Last summer, Google unveiled the Nexus Q at its 2012 I/O developer conference, a spherical device that looked like it was straight out of a futuristic sci-fi movie that could stream content directly from an Android device to a connected TV. Google also touted that it was bucking the prevalent trend among consumer electronics companies to outsource manufacturing, instead opting to have the device assembled stateside.
Nexus Q. Source: Google.
Sadly, the device was utterly and undeniably doomed, and was subsequently postponed indefinitely before even shipping (those who pre-ordered early got free units). This unavoidable fate was due to the inclusion of niche features like an "audiophile-grade" amp, limited functionality, and untenably high price. Sooner or later, Google must resurrect the Nexus Q.
While Google absolutely missed the mark with execution the first time around, streaming set-top boxes are important and strategically necessary in order for the warring titans to expand their ecosystems into the living room.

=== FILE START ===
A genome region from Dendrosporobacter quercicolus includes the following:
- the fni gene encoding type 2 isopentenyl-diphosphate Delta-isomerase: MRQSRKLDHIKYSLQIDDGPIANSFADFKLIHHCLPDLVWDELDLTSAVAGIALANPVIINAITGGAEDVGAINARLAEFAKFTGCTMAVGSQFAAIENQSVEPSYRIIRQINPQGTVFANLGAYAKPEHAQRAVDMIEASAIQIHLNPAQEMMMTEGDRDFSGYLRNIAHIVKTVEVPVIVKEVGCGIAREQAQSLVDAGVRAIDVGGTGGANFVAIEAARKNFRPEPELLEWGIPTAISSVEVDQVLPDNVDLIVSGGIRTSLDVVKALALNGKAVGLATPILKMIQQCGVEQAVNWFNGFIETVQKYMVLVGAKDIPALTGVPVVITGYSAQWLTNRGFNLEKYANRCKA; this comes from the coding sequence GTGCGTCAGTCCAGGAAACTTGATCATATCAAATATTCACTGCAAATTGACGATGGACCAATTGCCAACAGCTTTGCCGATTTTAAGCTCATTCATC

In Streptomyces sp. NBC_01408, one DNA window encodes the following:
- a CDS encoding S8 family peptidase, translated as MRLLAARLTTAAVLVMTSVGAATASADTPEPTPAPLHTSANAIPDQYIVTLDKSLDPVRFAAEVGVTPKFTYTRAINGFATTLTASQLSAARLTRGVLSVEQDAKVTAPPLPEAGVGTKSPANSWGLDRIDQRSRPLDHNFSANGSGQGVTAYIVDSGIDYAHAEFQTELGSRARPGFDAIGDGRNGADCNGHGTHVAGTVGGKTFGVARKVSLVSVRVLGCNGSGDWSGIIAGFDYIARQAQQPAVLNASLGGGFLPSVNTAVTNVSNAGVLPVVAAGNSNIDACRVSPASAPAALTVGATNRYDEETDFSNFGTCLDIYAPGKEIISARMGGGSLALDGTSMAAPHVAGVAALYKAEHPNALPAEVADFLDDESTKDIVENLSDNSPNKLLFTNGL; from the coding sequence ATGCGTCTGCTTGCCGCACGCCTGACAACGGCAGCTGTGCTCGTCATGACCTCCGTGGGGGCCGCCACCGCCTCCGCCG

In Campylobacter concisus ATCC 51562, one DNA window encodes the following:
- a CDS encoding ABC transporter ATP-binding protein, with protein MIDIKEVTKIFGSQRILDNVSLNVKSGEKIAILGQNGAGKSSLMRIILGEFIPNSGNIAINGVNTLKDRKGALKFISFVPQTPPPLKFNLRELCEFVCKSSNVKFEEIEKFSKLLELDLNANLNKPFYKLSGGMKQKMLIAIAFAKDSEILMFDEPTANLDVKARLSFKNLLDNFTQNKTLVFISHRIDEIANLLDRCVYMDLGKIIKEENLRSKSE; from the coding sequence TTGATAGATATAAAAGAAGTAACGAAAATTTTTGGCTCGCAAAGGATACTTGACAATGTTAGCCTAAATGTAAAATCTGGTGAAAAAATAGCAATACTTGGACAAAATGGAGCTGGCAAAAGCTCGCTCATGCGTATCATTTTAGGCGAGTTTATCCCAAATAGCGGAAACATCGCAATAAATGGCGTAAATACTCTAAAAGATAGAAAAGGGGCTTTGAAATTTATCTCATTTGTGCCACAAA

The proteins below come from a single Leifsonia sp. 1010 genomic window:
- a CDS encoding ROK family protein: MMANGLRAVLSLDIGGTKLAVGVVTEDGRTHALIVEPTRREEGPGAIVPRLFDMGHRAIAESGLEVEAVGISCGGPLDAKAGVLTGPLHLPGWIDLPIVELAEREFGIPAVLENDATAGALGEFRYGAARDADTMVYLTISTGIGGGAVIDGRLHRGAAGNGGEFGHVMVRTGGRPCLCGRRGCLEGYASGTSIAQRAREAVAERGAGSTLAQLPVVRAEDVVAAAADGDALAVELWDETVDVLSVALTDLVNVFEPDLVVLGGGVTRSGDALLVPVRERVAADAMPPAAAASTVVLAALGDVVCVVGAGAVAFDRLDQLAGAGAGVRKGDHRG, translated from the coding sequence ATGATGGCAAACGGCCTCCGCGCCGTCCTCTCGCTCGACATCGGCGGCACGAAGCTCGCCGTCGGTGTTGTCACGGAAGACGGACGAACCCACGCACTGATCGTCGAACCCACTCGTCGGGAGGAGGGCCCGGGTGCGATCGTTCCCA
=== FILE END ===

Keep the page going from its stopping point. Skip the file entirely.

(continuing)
Apple is the first mover among the big tech giants with the Apple TV that's currently in its third generation. Even Apple missed on its first attempt; the first-generation model from 2007 emphasized local storage and cost $299 (the same price of the Nexus Q). It took Apple three years until the second-generation model in 2010, which properly focused on streaming content and included a range of third-party content services. The company sold a record 2 million units in the fiscal first quarter -- not too shabby for a "hobby" business.
Both Microsoft and Amazon.com reportedly have similar devices in the works. The software giant already has a large living room presence with its Xbox, and a $99 Xbox TV set-top box makes a lot of sense. The e-tailer is rumored to have a Kindle TV set-top box slated for launch this fall, which seems inevitable considering the success of the Kindle Fire and Amazon's wide range of video content, including Prime Instant Video.
According to AllThingsD, a revived Nexus Q may come later rather than sooner. Google I/O kicks off tomorrow, but the search giant isn't planning on bringing the device back from the dead quite yet. Assuming that Google intends to participate in the coming battle for the living room, it has no choice but to one day resurrect the Nexus Q. That day may not be soon, but it will come, and perhaps Big G will do it right this time around.
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The article Sooner or Later, Google Must Resurrect This Doomed Nexus originally appeared on Fool.com.
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